Mumbai Indians 178 for 4 (Rayudu 59, Rohit 49, Blizzard 37) beat Delhi Daredevils 146 (Hopes 55, Rao 37, Malinga 2-18, Harbhajan 2-24, Munaf 2-29) by 32 runs
Scorecard and ball-by-ball details
How they were out
Mumbai Indians played like the dominant side they have been this IPL, and Delhi Daredevils like the middling one they have been. Consequently Mumbai took another step towards qualification for the next round, Delhi towards elimination.
Except for a period of four overs where Mumbai lost two wickets for 17 runs, they bossed the whole game. Aiden Blizzard teased headline writers with seven boundaries off Morne Morkel's first two overs, and then Ambati Rayudu and Rohit Sharma absorbed the shock of two quick wickets to follow it up with an assault that got Mumbai 67 off the last six overs.
On a flat and quick pitch, with short boundaries, 178 was still not beyond Virender Sehwag and David Warner. Not against Mumbai, though, whose big three with the ball - Lasith Malinga, Harbhajan Singh and Munaf Patel - killed the game in three overs. Harbhajan got Warner with a straighter one, Colin Ingram had no clue about a Malinga yorker, and Munaf got a top edge from Sehwag first ball. It left Delhi too steep a climb, although an 87-run stand between half-centurion James Hopes and Venugopal Rao meant sure all time-outs were utilised.
The first innings had got off to a similarly emphatic start for Mumbai. Blizzard took to the pace and the regulation length from Morkel, who has troubled a few Indian batsmen with pace and bounce. To Blizzard, though the faster they came, the faster they went. One of the seven boundaries was a cut from in front of leg stump. A defeated Morkel found time for a bemused smile even as the total reached 50 in five overs.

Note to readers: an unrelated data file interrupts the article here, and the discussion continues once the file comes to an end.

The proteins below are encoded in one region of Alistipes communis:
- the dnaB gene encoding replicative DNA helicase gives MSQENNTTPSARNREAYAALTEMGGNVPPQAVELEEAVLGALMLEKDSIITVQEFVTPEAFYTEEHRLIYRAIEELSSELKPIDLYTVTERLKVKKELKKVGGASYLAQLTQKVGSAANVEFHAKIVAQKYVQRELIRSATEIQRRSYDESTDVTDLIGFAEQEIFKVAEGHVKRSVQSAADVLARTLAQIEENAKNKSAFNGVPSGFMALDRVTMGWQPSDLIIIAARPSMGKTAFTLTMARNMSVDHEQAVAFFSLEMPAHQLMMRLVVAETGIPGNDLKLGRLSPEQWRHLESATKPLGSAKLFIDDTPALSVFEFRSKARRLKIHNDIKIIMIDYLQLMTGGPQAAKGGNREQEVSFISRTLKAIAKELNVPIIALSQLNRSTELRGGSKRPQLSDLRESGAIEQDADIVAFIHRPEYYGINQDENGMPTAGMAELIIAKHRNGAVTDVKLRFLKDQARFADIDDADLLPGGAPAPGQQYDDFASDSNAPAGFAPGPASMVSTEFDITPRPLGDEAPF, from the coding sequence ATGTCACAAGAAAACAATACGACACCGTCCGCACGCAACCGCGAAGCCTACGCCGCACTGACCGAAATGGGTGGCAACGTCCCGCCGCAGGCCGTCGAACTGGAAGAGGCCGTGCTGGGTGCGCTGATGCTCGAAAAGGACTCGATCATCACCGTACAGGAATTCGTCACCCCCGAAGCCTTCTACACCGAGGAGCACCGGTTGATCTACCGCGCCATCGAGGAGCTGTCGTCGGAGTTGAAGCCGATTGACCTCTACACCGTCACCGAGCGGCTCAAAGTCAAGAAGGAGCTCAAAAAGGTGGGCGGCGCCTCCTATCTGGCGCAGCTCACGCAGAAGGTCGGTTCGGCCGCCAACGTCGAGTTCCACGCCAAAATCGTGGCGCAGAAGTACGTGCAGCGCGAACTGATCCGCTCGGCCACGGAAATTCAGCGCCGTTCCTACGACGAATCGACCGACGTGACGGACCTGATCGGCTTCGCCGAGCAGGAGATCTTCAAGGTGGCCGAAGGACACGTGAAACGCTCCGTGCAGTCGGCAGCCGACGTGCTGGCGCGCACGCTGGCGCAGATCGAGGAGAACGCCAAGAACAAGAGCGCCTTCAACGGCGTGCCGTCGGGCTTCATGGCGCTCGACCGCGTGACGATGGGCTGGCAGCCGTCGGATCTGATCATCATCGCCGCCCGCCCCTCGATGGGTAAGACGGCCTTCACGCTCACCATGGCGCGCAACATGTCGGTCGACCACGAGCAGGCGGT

Irfan Pathan, though, found swing, and with a wicket-maiden brought Delhi back. Shahbaz Nadeem added to Sachin Tendulkar's wicket when he removed Blizzard with one that skidded on. This was a time when things could have easily gone wrong for Mumbai, but Rayudu and Rohit batted sensibly. It was Rayudu who took lead in both rebuilding and in attacking once he was in.
Rayudu began pushing Delhi out of the contest in the 10th over when he targeted James Hopes. He moved across the stumps, and waited with a high back lift. He got a length ball from Hopes, and pulled it over short fine leg. It didn't make for pleasant viewing, but Rayudu immediately balanced it aesthetically with a proper drive through extra cover next over. Two overs later, Ajit Agarkar served him a leg-stump half-volley, which Rayudu flicked out of Agarkar's home ground.
Rayudu's hitting rubbed onto Rohit, who lofted Morkel and Hopes for lovely straight sixes. Morkel found a semblance of redemption with Rohit's wicket in the 17th over, Agarkar with a last over to Kieron Pollard and Andrew Symonds that went for just five. In between, though, Rayudu punished Delhi some more. He didn't go hell for leather, instead he placed his shots well and hit Nadeem and Hopes for a six and three fours. From 30 off 26 he had gone to 59 off 39. Malinga, Harbhajan and Munaf soon told him he had done enough.